My initial impulse to do art came from various sources. Van Gogh, Gauguin, the colorful expressionists, some Russian realists, later Rembrandt, and Andrew Wyeth and Edward Hopper. All filled my mind. Then there were always art postcards and small art books from my mom. Some Faulkner black and white photographs affected me. Development was scattered and all over the place. For me there was not one consistent evolving direction. Around the age of nineteen, I was influenced by a man who emulated the Dutch masters and their love of light and dark and depth. It was good to see and understand their painting achievements and for a while I adopted and conformed to his agenda. However, while it was his passion, his training in reality was rooted in 19th century principles. As a result there were gaps in his methods. His drawing was not sound and his color and value formulas had limitations. He jumped to the 16th century Dutch masters, but skipping centuries doesn't always work.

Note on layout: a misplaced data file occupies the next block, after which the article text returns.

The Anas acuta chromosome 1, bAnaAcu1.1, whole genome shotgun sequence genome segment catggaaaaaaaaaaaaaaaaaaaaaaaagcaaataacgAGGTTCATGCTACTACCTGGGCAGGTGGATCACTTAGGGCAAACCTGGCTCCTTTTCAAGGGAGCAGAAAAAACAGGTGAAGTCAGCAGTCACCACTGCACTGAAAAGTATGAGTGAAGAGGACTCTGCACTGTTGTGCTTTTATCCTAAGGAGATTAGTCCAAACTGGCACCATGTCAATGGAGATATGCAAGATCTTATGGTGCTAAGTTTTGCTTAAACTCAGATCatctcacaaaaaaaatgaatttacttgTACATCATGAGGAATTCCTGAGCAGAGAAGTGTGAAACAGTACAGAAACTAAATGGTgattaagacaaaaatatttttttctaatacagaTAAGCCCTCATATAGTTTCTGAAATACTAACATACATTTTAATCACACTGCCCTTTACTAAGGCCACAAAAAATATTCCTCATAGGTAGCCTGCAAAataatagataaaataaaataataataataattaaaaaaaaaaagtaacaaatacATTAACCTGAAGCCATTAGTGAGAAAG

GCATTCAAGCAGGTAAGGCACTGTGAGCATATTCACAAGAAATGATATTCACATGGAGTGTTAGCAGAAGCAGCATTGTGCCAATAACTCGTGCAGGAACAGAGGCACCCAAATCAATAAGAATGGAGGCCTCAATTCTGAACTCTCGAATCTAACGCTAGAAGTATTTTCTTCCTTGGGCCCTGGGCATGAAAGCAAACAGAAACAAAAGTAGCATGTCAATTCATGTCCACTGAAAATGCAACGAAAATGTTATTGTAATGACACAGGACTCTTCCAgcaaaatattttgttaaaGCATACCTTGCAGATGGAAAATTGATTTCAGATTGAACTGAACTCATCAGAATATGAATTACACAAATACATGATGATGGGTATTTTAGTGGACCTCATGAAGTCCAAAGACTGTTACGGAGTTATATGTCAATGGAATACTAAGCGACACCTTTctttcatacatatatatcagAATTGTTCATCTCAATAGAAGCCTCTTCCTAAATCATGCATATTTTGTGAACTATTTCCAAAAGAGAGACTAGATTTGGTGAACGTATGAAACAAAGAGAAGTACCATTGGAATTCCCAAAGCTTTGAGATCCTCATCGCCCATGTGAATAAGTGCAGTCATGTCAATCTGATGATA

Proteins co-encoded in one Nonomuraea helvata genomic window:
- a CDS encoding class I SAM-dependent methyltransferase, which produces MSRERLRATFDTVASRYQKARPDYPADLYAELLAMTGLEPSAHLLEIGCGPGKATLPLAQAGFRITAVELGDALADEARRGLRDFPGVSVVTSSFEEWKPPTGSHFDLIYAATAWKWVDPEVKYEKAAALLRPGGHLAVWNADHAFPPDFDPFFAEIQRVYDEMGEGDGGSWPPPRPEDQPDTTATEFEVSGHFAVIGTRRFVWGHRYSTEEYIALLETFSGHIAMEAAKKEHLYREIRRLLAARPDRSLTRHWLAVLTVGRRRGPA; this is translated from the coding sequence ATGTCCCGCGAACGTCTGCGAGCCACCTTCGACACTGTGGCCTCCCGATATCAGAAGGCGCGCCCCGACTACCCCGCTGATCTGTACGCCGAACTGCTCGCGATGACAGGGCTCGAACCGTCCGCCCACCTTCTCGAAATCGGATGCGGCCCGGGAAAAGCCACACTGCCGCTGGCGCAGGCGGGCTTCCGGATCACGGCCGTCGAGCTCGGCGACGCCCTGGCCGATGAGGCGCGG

Later, seeking a firmer foundation, I studied with an end of the line student of a lineage dating back to the 19th century French Academy. It was a watered down tradition. One drew optically, as one sees, that is, as light and shade hit the retina. In a sense you were a slave to visual phenomena. Knowledge of structure, proportion, and anatomy were underplayed and hence there was a loss of freedom of expression. Some good was there, as with long poses and consistent lighting, but the training I felt violated my senses.
Years later after many defeats and some victories, I discovered a younger man who became quite accomplished in the art of painting in the manner of the Dutch masters. His thinking was clear, and his painting had beauty. Within the confines of what I would have wanted to achieve within this agenda of the old masters, he had accomplished a lot. As much as is possible and more than anyone I knew or had run across or heard of, he had pulled it off. He became a painter's painter.